2.3 Multilateral Net Settlement
Bilateral settlement is a simple process that satisfies the purpose of settlement: moving securities from sellers to buyers and moving funds from buyers to sellers. Alternative settlement structures, however, can sometimes be more efficient.
Consider, for example, the case where:
* participant A sells ten bonds to participant B at a price of $100 per bond for settlement on the following business day,
* B sells ten of the same bonds to participant C at a price of $99 per bond, also for settlement on the following business day, and
* C sells eight of the same bonds to A at a price of $101 per bond, again for settlement on the following business day.
As shown in Exhibit 2, bilateral settlement of the three transactions requires the delivery of twenty-eight bonds against payments of $2,798.
As an alternative, the participants might agree to settle through a central counterparty (CCP). The CCP first marks all of the deliver and receive obligations to a common price--say, $100 per bond. After marking to the common price,
* A is obligated to deliver ten bonds to B against payment
* B is obligated to deliver ten bonds to C against payment of $1,000, and
* C is obligated to deliver eight bonds to A against payment of $800.
Marking to a common price results in gains for some participants and losses for others. In the example, B gains because it will receive more for the bonds sold to C than the original contract price and C loses for the same reason. These gains and losses are exactly offset with further agreements to make small side payments of cash. In particular:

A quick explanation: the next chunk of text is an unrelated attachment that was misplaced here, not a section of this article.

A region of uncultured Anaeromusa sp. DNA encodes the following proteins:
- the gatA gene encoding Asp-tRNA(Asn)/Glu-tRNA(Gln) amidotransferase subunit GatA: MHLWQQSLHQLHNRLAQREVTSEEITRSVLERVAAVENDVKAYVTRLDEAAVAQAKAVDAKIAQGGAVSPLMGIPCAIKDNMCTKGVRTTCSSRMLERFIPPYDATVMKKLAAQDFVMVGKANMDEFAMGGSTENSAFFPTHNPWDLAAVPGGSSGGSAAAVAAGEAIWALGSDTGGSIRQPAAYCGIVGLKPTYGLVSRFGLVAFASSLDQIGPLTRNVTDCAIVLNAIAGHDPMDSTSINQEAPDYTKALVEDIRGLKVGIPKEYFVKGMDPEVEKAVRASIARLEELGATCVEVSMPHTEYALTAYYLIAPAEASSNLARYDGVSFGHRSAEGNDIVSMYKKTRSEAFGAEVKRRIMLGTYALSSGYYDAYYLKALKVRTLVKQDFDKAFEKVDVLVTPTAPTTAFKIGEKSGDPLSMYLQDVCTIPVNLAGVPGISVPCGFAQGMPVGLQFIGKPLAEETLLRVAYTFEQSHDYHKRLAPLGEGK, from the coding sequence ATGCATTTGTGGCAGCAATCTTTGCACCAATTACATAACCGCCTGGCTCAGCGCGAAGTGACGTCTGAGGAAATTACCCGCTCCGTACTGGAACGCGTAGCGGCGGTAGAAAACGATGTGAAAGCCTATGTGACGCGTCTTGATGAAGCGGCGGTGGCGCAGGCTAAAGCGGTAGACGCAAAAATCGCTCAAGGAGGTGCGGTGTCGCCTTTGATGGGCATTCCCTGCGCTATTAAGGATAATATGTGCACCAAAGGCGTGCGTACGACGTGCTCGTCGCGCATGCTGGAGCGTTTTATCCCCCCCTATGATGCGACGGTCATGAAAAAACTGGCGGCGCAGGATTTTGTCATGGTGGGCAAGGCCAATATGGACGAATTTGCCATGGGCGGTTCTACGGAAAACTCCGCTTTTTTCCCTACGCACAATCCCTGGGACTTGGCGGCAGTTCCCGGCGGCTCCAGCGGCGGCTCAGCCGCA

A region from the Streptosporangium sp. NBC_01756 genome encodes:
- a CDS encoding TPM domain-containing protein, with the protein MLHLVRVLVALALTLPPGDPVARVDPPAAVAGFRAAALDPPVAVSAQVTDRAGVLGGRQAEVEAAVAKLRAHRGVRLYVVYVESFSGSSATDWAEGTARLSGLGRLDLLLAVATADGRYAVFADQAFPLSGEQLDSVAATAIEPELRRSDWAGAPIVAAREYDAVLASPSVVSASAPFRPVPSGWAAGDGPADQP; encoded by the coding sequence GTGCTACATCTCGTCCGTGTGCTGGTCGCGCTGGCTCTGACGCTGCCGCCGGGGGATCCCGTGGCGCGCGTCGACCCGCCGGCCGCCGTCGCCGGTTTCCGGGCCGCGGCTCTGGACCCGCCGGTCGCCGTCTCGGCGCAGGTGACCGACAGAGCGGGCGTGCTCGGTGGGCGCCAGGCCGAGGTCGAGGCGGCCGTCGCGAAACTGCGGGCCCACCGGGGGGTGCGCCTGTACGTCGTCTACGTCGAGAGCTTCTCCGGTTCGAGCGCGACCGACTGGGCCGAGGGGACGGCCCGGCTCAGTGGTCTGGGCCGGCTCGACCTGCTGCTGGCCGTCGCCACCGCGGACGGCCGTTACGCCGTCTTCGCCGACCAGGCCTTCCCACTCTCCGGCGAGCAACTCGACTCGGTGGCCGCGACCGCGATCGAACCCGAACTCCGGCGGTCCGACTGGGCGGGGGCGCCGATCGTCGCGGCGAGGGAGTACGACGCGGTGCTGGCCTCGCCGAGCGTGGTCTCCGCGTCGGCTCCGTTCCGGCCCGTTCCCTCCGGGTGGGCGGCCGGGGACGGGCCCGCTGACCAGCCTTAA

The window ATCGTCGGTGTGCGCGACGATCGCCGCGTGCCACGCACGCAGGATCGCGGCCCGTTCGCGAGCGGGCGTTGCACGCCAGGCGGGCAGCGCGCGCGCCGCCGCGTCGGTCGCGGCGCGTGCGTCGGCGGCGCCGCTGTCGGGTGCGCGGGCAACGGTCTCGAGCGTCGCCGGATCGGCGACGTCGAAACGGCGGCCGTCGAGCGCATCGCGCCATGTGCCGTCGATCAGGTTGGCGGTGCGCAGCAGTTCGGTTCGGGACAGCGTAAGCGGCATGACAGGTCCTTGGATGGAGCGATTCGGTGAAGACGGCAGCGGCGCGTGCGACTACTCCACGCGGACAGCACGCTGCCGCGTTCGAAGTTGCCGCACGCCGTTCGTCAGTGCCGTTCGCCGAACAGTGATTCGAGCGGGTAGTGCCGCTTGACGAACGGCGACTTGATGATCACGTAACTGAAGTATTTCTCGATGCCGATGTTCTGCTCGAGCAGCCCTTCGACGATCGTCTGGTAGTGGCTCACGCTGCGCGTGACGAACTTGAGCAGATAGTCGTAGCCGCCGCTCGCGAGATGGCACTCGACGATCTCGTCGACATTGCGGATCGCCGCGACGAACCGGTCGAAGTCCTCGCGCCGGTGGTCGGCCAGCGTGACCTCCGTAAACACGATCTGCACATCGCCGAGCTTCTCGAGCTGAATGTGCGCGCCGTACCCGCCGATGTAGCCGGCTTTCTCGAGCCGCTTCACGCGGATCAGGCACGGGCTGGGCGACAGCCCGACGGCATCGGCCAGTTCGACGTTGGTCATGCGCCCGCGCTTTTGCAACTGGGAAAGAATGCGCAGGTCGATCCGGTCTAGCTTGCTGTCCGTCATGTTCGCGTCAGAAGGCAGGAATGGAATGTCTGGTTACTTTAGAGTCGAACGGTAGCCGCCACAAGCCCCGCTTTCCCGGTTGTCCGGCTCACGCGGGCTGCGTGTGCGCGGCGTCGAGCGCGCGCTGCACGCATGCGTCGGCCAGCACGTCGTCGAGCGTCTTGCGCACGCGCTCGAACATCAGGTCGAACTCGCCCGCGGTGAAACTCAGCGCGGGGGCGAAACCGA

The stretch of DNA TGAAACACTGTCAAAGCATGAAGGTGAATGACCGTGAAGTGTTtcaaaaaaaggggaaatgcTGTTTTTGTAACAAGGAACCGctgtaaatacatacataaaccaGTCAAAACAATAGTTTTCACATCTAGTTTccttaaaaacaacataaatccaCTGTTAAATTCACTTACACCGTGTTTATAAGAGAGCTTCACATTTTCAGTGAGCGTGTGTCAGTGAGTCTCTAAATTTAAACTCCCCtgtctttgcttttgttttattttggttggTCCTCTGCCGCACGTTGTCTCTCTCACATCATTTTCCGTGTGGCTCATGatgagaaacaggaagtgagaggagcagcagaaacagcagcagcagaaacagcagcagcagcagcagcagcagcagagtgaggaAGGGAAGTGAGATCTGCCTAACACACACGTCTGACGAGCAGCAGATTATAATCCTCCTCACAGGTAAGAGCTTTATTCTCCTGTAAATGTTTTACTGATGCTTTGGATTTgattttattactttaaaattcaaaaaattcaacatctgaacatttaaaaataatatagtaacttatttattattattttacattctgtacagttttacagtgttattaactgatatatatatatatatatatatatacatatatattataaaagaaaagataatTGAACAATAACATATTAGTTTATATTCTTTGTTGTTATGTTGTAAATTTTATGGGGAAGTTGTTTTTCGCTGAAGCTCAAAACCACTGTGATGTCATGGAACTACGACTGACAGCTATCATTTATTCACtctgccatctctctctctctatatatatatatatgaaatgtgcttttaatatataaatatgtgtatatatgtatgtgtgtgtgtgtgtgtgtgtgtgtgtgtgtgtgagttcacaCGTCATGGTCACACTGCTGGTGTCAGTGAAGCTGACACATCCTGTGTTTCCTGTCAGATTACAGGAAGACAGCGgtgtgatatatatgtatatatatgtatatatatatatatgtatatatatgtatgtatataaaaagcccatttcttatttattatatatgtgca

* A agrees to pay $8 to the CCP, reflecting the $8 gain from marking the price of the eight bonds bought from C down from $101 per bond to $100 per bond,
* B agrees to pay $10 to the CCP, reflecting the $10 gain from marking the price of the ten bonds sold to C up from $99 to $100 per bond, and
* the CCP agrees to pay $18 to C, in compensation for the $8 loss from marking the price of the eight bonds sold to A down from $101 per bond, and for the $10 loss from marking the price of the ten bonds bought from B up from $99 per bond.
On the night before the settlement date, the CCP nets out the deliver and receive obligations of A, B, and C and novates (5) their respective contracts, becoming the buyer from every net seller and the seller to every net buyer, all at the common settlement price. After netting and novation:
* A is obligated to deliver two bonds to the CCP against payment of $200,
* B has no deliver or receive obligations, and
* the CCP is obligated to deliver two bonds to C against payment of $200.
On settlement day, the obligations of A to deliver two bonds to the CCP and the CCP to deliver two bonds to C are settled with bilateral deliver-versus-payment settlements. In addition, A, B, and the CCP make the agreed-upon side payments of cash. Exhibit 3 shows that multilateral net settlement requires the delivery of four bonds and payments of $436--about 15 percent of the deliveries and payments shown in Exhibit 2.